3 Ways You Can Help Right Now:
- Share your street harassment story through iHollaBack.
- Participate in TakeBackTheTech, anywhere in the world, November 25 – December 10.
- Get an internship through the Humanitarian FOSS project.
- Web programming and app development. Contact Jill Dimond (jill [dot] dimond [at] gatech [dot] edu )
- Care about technology and public policy? Think about Google’s Policy Fellowship or Summer of Code.
This is the page contains the bios of the panelists for the Grace Hopper Celebration of Women in Computing panel, “Shifting Impossible: Technology and Movement Building in the 21st Century.” Starting now, I will take questions through the comments section here, on twitter (I’m @JessiDG), and in meat-space.
Emily May is an international leader in the anti-street-harassment movement. In 2005, at the age of 24, she co-founded Hollaback!, a movement to end street harassment, in New York City. The movement has since spread across the world, from Columbia, Missouri to Mumbai. As an expert on street harassment, Ms. May has been featured on ABC, MSNBC, NBC, NPR, and CNN and was recently selected as one of thirty “Women Making History” by the Women’s Media Center, along with Rachel Maddow and Nancy Pelosi, as a “ChangemakHER” by the Ashoka Foundation, along with Melinda Gates.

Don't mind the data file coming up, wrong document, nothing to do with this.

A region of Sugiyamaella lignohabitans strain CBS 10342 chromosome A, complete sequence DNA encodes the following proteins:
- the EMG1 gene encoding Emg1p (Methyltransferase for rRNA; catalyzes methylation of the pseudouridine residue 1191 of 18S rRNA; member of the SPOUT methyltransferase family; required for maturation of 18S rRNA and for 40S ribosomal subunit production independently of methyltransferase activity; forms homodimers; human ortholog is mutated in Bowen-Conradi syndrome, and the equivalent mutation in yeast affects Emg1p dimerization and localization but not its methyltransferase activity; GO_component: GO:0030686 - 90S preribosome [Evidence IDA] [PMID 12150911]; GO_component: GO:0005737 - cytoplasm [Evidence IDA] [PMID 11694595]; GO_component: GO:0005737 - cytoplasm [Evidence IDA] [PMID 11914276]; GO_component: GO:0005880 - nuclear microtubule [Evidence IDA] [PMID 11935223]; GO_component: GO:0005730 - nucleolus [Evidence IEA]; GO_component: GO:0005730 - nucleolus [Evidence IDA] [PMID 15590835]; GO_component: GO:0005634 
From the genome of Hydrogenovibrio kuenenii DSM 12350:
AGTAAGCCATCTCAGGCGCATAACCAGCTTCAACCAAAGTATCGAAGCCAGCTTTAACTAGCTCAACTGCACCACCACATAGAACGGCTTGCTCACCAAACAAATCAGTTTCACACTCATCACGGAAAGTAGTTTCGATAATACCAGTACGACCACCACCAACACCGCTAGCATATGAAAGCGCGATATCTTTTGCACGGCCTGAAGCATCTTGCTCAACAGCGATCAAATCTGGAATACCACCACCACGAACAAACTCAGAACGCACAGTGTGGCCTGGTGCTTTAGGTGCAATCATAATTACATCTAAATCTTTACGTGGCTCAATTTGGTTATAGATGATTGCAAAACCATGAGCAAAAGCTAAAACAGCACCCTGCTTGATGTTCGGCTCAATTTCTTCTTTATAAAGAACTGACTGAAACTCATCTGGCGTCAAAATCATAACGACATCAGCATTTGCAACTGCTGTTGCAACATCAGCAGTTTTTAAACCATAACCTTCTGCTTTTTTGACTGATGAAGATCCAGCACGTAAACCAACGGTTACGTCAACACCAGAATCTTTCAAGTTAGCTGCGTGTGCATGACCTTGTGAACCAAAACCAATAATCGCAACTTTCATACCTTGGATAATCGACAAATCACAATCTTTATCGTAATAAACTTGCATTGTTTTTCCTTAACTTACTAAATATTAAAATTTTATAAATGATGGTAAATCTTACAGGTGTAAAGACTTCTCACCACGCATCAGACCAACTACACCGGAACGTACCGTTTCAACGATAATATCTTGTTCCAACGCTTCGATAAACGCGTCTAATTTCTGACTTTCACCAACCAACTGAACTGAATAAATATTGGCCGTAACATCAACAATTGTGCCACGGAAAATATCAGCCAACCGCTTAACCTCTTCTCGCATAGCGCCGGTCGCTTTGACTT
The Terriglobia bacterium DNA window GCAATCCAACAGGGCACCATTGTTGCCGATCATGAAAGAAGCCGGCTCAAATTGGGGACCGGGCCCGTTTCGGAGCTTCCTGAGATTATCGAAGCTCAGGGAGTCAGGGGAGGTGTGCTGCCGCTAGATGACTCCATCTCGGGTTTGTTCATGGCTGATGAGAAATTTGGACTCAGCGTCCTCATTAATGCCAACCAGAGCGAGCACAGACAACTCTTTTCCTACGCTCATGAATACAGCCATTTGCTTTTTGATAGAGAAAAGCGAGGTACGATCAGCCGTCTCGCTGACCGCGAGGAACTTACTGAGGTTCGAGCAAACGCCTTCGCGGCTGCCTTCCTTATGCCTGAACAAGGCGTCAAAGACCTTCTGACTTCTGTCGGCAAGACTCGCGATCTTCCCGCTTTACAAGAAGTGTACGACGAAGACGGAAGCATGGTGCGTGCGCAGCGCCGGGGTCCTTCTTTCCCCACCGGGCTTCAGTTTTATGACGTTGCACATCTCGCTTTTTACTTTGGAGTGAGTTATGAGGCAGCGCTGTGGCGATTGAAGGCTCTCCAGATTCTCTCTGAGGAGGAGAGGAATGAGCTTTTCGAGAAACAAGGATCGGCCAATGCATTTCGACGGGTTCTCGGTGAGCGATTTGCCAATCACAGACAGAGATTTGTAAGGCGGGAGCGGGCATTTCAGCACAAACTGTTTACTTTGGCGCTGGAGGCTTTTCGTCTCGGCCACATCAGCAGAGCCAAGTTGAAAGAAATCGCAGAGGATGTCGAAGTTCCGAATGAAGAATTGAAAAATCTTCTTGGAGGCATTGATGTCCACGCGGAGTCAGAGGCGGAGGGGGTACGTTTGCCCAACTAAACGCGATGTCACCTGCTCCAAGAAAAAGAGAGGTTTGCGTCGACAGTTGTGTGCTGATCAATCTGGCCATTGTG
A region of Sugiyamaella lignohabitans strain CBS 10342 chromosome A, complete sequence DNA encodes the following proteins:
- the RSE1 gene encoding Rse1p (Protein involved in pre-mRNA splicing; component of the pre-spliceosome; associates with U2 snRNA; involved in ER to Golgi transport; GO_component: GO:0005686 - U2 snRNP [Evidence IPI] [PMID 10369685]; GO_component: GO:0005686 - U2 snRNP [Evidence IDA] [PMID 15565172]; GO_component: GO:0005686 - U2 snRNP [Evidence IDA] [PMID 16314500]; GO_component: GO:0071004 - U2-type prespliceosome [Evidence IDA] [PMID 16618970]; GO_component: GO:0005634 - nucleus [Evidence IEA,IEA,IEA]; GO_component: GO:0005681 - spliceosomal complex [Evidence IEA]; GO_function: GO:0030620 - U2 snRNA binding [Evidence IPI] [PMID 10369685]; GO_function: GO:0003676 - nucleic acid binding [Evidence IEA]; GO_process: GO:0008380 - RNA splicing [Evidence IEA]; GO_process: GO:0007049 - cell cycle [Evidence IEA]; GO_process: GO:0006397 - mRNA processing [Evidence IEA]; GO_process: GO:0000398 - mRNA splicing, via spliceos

Joe LeBlanc is an activist with HollaBackPDX, a graduate from the Out in Front Seattle LGBTQI leadership program, and one of the founders of and the Administrator for QPatrol PDX, Portland’s first ever LGBTQI community foot patrol. Joe is a Cajun Gender queer Butch who is a believer in personal story-telling as a significant method for people to share experiences and solidify a better understanding about LGBTIQ identities, issues, and concerns. Joe is an advocate for building Queer community wherever possible, both in person and in on-line forums devoted to Queer issues.
Jill Dimond is a PhD student at Georgia Tech and is advised by Dr. Amy Bruckman. Her research focuses on digital activism and developing technology to organize internationally, and specifically doing action research with Hollaback!. She is a NSF Graduate Fellow, an Anita Borg Google scholar, and has interned for the App Inventor project at Google.
Jessica Dickinson Goodman (Moderator) is a Carnegie Mellon University student and says her ethnicity is “geek.” She studied karate for 16 years in dojo (Karate studio) where “you kick like a girl” is a compliment. In 2006 her essay, “High School Politics”, was published in _She’s Such a Geek: Women Write About Science, Technology, and Other Nerdy Stuff_ by Annalee Newitz and Charlie Anders. She has served as the web content manager for the World Organization for Human Rights USA, the New Media Fellow for the Polaris Project, and a technical intern for Survivors Connect. She also volunteers for HollaBack.